A plain manila envelope, with my name on it. I took a closer look. Laser print, untraceable. I pulled on a set of gloves and carefully cut it open. Another few lines of the same untraceable laser print. It was an address, which a quick computer search revealed to be an abandoned warehouse. Following the address were two more lines. “Come alone. Check the desk.”
“Now why does this feel like an invitation to stick my muzzle in a trap?”
“Dafydd, it’s not as if you’ve needed invitation to do that in the past. I’ll get some rest since I’m betting I’ll be spending a chunk of the night in front of the monitors.”
I parked the car about a block away from the warehouse, pulled my duffel off the back seat and quietly made my way to a point where I could watch the warehouse without being watched myself. The first thing out of the duffel was a digital radio relay. I fitted the sections of the whip antenna together and jammed the spike at its base into a patch of soft ground. Hooking it up, I fitted my own commo gear onto my ear.
“Clear. All channels show linked.”
“Ok, I’ll have you some eyes in a minute.”
Setting up a small IR camera I positioned it for a wide view of the warehouse and plugged it directly into the relay.
“I have the image.”
Whether this was a trap or not, I was going to treat it as if it was. The best way to walk into a trap was invisible and silent - never let anyone know you’d been there sniffing at the bait. The other useful thing was to have enough firepower to make anyone regret catching you. While I was safely in concealment here, I emptied my duffel and started pulling on my full tactical rig. I was using the holsters that accepted my sidearms with the suppressors in place. I was serious about staying silent as much as possible. I ran a quick mental inventory. Two reloads for all three guns - for a total of 180 rounds including the mags in the weapons. Five grenades, two flashbang, two CS and one frag. NVGs clipped to my respirator and plugged into the comms to feed everything I saw back to Sarah at the trailer. Tac-light on the rail of my MP5 in IR mode but switched off.
The one way I wasn’t going to walk in there was by the door. I’d noticed a big enough window, mostly broken with a couple of boards nailed crudely across it, about half way between the door and the loading dock. There were cameras at both entries, but the window looked to be in a blind spot. There was my way in. If I was really lucky the cameras would be inactive anyway, but I wasn’t going to take a chance on that.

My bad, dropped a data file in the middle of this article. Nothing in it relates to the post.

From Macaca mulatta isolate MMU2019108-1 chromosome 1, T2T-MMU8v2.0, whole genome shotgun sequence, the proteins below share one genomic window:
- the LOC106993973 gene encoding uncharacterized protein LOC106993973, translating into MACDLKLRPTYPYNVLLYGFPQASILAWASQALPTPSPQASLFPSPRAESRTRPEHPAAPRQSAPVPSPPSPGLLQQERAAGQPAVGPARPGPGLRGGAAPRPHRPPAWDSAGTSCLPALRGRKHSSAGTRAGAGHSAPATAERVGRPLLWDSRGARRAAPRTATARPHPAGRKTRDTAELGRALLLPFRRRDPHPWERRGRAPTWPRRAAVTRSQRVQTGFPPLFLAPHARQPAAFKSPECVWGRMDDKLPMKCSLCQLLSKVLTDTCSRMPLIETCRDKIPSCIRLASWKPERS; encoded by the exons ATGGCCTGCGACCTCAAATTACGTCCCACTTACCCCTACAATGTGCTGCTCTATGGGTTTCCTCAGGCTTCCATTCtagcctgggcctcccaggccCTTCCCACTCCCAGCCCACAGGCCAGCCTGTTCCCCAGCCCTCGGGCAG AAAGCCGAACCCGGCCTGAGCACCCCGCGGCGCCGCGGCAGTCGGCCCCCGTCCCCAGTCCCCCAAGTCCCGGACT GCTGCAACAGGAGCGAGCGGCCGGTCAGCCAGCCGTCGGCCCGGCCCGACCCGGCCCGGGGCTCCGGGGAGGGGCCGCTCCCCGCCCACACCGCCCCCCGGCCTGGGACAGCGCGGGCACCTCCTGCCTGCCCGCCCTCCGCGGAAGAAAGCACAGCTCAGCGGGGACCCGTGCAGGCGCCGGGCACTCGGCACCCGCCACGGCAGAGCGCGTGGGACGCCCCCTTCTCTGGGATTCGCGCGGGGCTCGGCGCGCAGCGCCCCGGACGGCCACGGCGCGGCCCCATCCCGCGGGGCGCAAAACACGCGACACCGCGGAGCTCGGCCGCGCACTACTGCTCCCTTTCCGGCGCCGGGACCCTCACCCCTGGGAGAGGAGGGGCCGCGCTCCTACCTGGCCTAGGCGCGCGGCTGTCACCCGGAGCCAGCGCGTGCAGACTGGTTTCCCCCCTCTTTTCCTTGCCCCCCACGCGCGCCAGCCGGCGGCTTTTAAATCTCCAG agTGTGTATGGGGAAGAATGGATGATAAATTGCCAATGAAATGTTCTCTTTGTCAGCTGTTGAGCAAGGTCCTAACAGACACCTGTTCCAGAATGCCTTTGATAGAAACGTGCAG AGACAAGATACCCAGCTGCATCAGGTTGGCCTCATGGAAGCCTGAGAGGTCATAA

The boards came off real easy. They were half rotted through anyway, as were the few remaining glazing bars in the window. I went through it low and fast and froze, crouched to the floor. Sweeping my view around the huge open space I keyed my comms.
“Main area looks clear.”
“No heat sources, no sign of IR emitters. Watch for wires.”
“Got it. Going active.” I flipped on my tac-light and the IR illuminators on the sides of my NVGs.
“Looks like an office in the far corner.”
“Yep. If there’s a desk anywhere that’s where it will be. Going in.” There were no wires or telltales on the office door. I froze in the doorway, sweeping the room with my lights and optics, my gun tracking with my eyes. Two rusted filing cabinets, a busted office chair in the corner, looking like the upholstery was housing a colony of rodents, all of which were likely huddled as deep in there as they could manage, pissing themselves at the smell of a cat my size. Against the wall, almost built into it, an ancient crumbling desk.
Three of the desk drawers were unlocked, contained nothing but old crumbling papers - a mix of invoices and shipping manifests. If I didn’t find anything more interesting I’d take those and see how much of their contents my scanner could reveal. I wouldn’t bet on them being my goal though. The fourth drawer was locked, so I pulled the knife from my boot to use as a pry-bar. I was working on the lock when I felt the desk shift. This was more like it. I leaned on the desk and it smoothly slid aside on rails, revealing a stairway into a concealed basement.
“You getting all this?”
“I could lose you down there, no telling how well the place is shielded. Let’s set up some insurance.” I stepped out of the office again, found a convenient pile of debris and buried a small incendiary device in it. “If I’m out of contact for more than twenty, trigger it remotely and attract the fire department.”
“Twenty minute clock starts on loss of contact.”